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“I learned coding at university and bootcamps. Here’s how they compare.”

Aspiring young programmer Justin Horn was disappointed by the way university prepared him for the world of work – but coding bootcamps turned out to be a completely different experience.
Copyright Justin Horn
Andrea Tallarita
Andrea Tallarita

Justin Horn could usually breeze through most university coursework, but on a late Spring afternoon of 2019, an unanswered question had hijacked his brain and put every thought process on hold. An aspiring young programmer and entrepreneur, he had signed up for the TU Braunschweig’s bachelor in computer science less than half a year prior, but now his motivation was flagging. He stood from his computer, went out to get some food, and found himself in the street hearing the same question whispered in his mind’s ear again:

“Why do you keep doing this? You hate this!”

Of course, it was not programming itself that he disliked. He’d started designing and completing small tech projects on his PC four years before he got into university. Rather, the problem was that his academic curriculum seemed palpably out of line with his aspirations. “What I was learning wasn’t helping me become a developer,” he says in retrospect. “There was a lot of maths, a lot of theory, a lot of science – but not enough actual, hands-on coding. I was getting good grades, sure, but they simply didn’t feel meaningful to me.”

As someone with dreams to create his own projects and found a start-up, he was no less dissatisfied with the university’s environment. “Look, I’m a very competitive guy. I have high expectations for myself and want to do things the right way. But at Uni you don’t reason in terms of ideals, you reason in terms of exams. I kept getting this vibe, like it was all about putting in the minimum effort to pass an exam, and not about really learning something.”

Not fond of the idea of sleeping his way to the top, Justin dropped out of university and tried his hand as an indie hacker – only to find that doing code alone meant doing code the hard way. He tried building and selling his own products, but he found limited success. “I was working, yes. But without getting any feedback, it was like working in the dark.”

Only then did he take the next step in his career – to complete his education, but without returning to university: Justin Horn was going to join a coding bootcamp.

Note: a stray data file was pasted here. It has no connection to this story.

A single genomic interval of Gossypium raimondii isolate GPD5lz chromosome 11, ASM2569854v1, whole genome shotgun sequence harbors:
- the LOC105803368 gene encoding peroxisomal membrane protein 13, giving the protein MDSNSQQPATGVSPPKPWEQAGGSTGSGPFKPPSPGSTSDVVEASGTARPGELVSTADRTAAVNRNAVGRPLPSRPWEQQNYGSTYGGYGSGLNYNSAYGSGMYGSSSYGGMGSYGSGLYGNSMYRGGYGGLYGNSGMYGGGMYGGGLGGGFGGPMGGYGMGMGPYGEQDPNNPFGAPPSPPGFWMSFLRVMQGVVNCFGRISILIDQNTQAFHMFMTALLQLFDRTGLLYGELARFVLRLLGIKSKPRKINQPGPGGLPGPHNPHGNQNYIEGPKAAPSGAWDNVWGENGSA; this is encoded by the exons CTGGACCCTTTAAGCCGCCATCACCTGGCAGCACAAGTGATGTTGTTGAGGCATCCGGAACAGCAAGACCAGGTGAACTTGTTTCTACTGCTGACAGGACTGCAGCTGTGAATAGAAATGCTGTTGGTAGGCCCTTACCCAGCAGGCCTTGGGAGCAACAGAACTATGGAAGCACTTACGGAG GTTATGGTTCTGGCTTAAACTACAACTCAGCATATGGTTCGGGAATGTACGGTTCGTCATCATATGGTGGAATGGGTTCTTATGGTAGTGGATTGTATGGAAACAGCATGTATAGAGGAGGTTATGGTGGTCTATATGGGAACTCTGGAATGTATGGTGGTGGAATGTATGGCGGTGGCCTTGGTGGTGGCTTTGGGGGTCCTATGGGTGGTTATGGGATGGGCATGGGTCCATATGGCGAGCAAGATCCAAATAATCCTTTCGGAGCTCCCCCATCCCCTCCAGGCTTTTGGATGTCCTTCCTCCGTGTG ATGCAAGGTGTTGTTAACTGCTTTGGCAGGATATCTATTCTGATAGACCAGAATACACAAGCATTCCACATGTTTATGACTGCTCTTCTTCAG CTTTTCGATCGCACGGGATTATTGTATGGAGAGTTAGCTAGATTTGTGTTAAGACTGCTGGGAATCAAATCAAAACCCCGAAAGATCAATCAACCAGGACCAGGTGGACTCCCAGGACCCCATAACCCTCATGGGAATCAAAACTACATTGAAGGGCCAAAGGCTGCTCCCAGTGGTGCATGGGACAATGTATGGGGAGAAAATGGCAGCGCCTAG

“I wanted something that would teach me practical skills, and I wanted to study with a professional orientation from the get-go. I ended up choosing the WBS CODING SCHOOL Full-Time Web & App Developer course because of its hybrid approach. I’d already decided I wanted to work from home, which is how most of the course took place. But I also got the benefits of working on site during our last 3 weeks, including building contacts, bonding with the group and working in person as part of a team.”

There is, of course, an ongoing debate on how university courses in computer science compare to coding bootcamps. Having tried them both, Justin is unambiguous about which one worked best for him.

“There’s just a different mindset in bootcamps, one that is much closer to what I am looking for in life. It’s an environment where grades don’t matter and you only get out what you put in. As a result, people here are a lot more motivated. And it’s definitely more like work in the real world. For example, the academic mindset would frown on the idea of copying useful code (it would be seen as ‘cheating’), but in a bootcamp it’s just another skill which you’re taught how to use.”

All that being said, Justin’s final message to people who want to learn to code is not about educational institutions, but about personal drive. “Coding is a skill, and you only gain a skill by working on it. Ultimately it’s always up to you how far you want to go and what you want to learn. Just make sure you don’t forget what really matters – having the skill, and not a piece of paper that says you do.”

Justin Horn graduated from the WBS CODING SCHOOL Full-Time Web & App Development course on the 9th of October, 2020. He is currently employed as Development Intern at Epap GmbH.

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